AVRUPALONDON - Turkish Foreign Minister Mevlut Cavusoglu said on Thursday that Turkey and Austria looked to normalize relations after months of tensions between Ankara and Vienna.
Speaking at a joint news conference with his Austrian counterpart Karin Kneissl, Cavusoglu said: “We’ve agreed to normalize our relations.”
Ties between the two countries soured in 2016, due to restrictions imposed by Austrian authorities on Turkish politicians who wanted to campaign in the country ahead of a key referendum in Turkey. The campaigns were to take place targeting Turkish nationals living in Austria.
Ankara had also sharply criticized the Austrian government for what it considered to be illiberal integration policies, its populistic rhetoric and failure to take a strong stance against growing racism and Islamophobia.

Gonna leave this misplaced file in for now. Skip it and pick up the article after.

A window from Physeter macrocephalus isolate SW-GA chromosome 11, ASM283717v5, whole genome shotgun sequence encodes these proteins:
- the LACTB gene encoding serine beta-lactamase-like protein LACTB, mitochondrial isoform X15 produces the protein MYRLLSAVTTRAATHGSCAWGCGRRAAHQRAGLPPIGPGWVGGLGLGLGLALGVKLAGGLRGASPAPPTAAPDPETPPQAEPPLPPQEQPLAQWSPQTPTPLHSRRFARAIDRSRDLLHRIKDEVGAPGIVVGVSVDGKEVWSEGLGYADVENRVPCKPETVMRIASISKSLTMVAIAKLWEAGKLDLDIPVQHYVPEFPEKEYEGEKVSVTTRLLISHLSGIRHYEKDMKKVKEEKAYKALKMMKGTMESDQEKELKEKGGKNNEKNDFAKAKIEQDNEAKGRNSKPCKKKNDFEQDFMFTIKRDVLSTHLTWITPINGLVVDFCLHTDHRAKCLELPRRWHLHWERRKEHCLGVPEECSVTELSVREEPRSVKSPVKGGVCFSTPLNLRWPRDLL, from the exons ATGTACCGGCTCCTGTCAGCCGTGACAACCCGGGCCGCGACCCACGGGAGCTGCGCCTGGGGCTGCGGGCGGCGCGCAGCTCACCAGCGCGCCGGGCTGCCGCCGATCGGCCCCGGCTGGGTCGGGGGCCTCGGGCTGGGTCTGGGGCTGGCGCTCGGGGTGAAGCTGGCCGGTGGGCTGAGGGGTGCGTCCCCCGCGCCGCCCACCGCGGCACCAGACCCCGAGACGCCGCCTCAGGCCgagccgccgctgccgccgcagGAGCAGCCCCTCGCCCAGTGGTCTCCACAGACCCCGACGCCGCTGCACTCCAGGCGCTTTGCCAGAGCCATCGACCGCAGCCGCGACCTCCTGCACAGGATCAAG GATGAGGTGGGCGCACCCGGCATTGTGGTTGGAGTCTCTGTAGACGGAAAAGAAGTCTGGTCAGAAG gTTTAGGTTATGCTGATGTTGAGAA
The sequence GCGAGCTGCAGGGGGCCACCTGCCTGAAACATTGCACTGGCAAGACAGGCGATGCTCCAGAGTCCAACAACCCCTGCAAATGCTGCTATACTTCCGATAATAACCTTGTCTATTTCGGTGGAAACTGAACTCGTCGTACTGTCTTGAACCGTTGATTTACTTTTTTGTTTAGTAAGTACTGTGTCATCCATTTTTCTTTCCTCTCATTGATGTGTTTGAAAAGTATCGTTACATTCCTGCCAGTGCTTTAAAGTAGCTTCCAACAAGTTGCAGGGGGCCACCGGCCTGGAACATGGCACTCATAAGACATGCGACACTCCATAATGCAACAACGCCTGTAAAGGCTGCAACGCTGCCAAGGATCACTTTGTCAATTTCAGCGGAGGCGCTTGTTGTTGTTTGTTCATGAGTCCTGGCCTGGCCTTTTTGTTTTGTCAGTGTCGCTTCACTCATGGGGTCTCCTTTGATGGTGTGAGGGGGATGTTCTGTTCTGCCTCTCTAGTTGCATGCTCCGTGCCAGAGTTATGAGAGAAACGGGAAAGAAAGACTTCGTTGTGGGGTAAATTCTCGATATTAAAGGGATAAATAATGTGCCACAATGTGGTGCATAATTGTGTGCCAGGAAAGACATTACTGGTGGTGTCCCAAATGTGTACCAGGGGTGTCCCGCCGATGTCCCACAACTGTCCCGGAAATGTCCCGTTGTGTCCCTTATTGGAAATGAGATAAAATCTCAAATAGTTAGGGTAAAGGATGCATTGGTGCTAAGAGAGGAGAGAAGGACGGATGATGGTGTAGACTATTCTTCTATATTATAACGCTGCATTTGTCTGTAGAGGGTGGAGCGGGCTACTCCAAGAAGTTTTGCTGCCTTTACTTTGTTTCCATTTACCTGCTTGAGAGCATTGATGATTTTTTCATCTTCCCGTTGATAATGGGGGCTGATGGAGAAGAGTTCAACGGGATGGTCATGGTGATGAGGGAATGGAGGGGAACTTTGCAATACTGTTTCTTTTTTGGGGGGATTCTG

In response to a question over the U.S. proposal to set up a 30-kilometer (approx. 19 miles) safe zone in Syria’s northwestern Afrin region, Cavusoglu said: "We need to reestablish trust first with U.S. in order to [...] talk about [establishing] a safe zone [in Syria] or a serious subject."
According to a diplomatic source on Wednesday, Cavusoglu said his U.S. counterpart had proposed a 30-kilometer safe zone in Syria's northwestern Afrin region.
On the sidelines of a foreign ministers' meeting, which was held in Paris on Tuesday, Cavusoglu met U.S. Secretary of State Rex Tillerson.
The Afrin issue topped the agenda in the meeting, said the source, who asked not to be named due to restrictions on speaking to the media.
Tillerson told Cavusoglu that the proposed 30-km safe zone would address Turkey's security concerns, the source added.